Is Rent-To-Buy the Next Hot Market? Wall Street Thinks So
By Georgina Tzanetos
Private equity powerhouse Blackstone recently poured $6 billion dollars into one of the biggest bets on suburbia in recent history. In July of 2021, Blackstone purchased America’s largest rent-to-buy (RTB) company, Home Partners, which owns 17,000 houses across the country. The rent-to-buy model has been around for years, but with Main Street now putting real money into this financial model, it could shift the consumer real estate market — and change the path to home ownership for average Americans.
The model is simple enough. Companies gobble up thousands of homes and put them on the market as “rent-to-buy” — meaning you enter the home as a renter, but with the option to buy the property outright from the owner — or owning company — at a future date.
Rent-to-Buy Works for Investors and Would-Be Homeowners
With skyrocketing demand for homes and waning inventory, the rent-to-buy model became very popular during the pandemic. President of digital real estate platform Home Qualified, Ralph DiBugnara, told GOBankingRates in a note he believes that investment banks are betting on the rent-to-own model because of the increased focus on single-family home rentals, as well as the expressed strategy to make a higher rate of return on related investments.
The return on investment typically favors the investor. In these kinds of arrangements, a portion of the renter’s monthly rent goes towards a down payment on the home. The price at which the home could be sold to renter is agreed upon beforehand and the percentage of your rent that goes towards the actual down payment is agreed upon in the contract. It is important to note that the monthly rent a renter pays in these types of arrangements is higher than actual market value (meaning what a normal renter would pay to simply rent the home).
The percentage of rent that goes toward a down payment in such an arrangement depends on the specifics laid out in any attached contract. To reiterate, the monthly amount paid by the renter is higher than fair market value, as the extra money goes toward an eventual down payment. This arrangement can be a benefit to a would-be homeowner who wants to slowly save for a home while actually living in it, but it comes with risk. Rocket Mortgage says the biggest disadvantage of rent-to-own homes is that you will forfeit any money you paid in rent to the homeowner should you choose to not buy the home after all.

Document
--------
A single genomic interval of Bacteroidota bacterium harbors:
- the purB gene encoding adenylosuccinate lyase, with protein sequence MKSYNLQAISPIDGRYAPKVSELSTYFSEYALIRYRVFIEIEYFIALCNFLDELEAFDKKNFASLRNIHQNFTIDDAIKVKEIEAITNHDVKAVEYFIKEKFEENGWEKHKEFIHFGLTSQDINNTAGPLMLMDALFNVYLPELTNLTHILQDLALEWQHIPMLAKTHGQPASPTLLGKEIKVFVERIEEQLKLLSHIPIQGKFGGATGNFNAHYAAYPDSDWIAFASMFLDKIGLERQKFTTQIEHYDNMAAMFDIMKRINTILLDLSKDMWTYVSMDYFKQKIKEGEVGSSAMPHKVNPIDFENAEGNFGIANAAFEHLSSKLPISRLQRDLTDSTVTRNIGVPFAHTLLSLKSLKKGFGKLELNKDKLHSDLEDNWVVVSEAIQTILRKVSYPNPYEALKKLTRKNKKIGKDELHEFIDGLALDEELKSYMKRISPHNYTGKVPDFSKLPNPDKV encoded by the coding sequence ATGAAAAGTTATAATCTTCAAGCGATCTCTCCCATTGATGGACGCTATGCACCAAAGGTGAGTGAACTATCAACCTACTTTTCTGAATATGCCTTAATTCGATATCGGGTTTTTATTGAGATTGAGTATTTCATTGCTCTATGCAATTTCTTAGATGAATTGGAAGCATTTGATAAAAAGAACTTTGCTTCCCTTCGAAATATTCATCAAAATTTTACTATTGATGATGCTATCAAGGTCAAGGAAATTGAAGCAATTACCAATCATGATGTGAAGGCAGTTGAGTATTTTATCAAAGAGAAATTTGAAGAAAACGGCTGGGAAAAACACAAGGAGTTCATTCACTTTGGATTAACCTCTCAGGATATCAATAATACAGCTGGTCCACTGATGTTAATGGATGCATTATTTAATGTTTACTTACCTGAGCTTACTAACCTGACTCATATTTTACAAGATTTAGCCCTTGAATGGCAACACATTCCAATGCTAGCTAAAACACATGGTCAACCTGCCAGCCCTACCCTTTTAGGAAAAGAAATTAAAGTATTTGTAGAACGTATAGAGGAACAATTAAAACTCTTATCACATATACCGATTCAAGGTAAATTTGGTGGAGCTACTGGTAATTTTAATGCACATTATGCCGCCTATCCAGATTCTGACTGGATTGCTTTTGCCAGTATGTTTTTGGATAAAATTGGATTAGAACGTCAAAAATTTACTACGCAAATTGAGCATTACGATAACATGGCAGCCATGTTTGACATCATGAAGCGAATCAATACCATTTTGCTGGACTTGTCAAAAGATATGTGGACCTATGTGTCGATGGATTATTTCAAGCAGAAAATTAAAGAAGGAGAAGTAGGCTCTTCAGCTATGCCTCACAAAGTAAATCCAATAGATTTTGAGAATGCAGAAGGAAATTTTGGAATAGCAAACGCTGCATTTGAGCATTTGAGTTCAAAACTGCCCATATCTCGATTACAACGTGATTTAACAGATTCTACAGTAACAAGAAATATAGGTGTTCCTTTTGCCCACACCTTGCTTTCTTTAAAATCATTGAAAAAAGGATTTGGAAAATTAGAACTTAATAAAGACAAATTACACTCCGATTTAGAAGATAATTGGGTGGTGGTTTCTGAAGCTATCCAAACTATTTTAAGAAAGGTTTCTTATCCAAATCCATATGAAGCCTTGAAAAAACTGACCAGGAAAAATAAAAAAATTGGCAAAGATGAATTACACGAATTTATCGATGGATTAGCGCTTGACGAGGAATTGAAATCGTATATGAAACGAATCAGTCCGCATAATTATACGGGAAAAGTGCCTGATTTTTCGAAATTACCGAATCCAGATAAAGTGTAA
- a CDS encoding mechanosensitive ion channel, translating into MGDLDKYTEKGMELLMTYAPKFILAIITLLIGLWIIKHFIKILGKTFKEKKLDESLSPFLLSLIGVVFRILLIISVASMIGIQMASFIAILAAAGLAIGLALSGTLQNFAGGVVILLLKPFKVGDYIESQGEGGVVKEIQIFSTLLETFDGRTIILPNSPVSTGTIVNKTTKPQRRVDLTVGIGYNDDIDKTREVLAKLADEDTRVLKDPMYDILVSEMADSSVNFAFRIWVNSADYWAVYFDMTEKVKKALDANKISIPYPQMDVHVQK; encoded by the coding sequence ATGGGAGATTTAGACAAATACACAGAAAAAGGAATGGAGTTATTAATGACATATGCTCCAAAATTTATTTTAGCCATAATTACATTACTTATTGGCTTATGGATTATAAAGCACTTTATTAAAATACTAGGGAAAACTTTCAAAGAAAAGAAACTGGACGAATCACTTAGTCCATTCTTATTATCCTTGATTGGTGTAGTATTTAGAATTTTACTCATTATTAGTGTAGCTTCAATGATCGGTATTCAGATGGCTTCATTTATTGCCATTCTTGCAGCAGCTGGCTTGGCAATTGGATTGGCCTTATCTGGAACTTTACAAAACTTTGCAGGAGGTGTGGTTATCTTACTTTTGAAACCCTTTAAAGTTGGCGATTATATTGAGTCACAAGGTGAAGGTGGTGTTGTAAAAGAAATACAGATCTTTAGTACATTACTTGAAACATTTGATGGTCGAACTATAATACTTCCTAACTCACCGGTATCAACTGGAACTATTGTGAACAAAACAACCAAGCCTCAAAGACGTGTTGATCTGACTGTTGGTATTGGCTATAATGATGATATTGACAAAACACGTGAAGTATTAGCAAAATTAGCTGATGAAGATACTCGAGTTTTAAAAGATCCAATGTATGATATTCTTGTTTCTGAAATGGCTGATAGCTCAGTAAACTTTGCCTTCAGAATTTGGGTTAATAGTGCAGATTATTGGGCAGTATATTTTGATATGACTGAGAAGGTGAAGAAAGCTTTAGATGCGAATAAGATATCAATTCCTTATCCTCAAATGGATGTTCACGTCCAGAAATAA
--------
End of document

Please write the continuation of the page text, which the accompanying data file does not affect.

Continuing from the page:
“If the cost of the rent-to-own option is not based around a higher-than-market rate on rent, or end financing of a home, then it should be considered as an option to buy real estate,” DiBugnara adds. He also recommends taking a look at home-buying grants or city and state programs that help first-time home buyers first.
Real Estate Inventory Still Presents Problems for the Housing Market
Still, the past two years have shown that affordability has not necessarily been the problem for home buyers, but rather inventory. Ian Formigle, chief investment officer for online real estate investing platform CrowdStreet, told GOBankingRates in a memo: “Given the huge shortage in the U.S. market of rental housing — especially housing with options — RTB is one of the fastest-growing sectors in the U.S. right now.”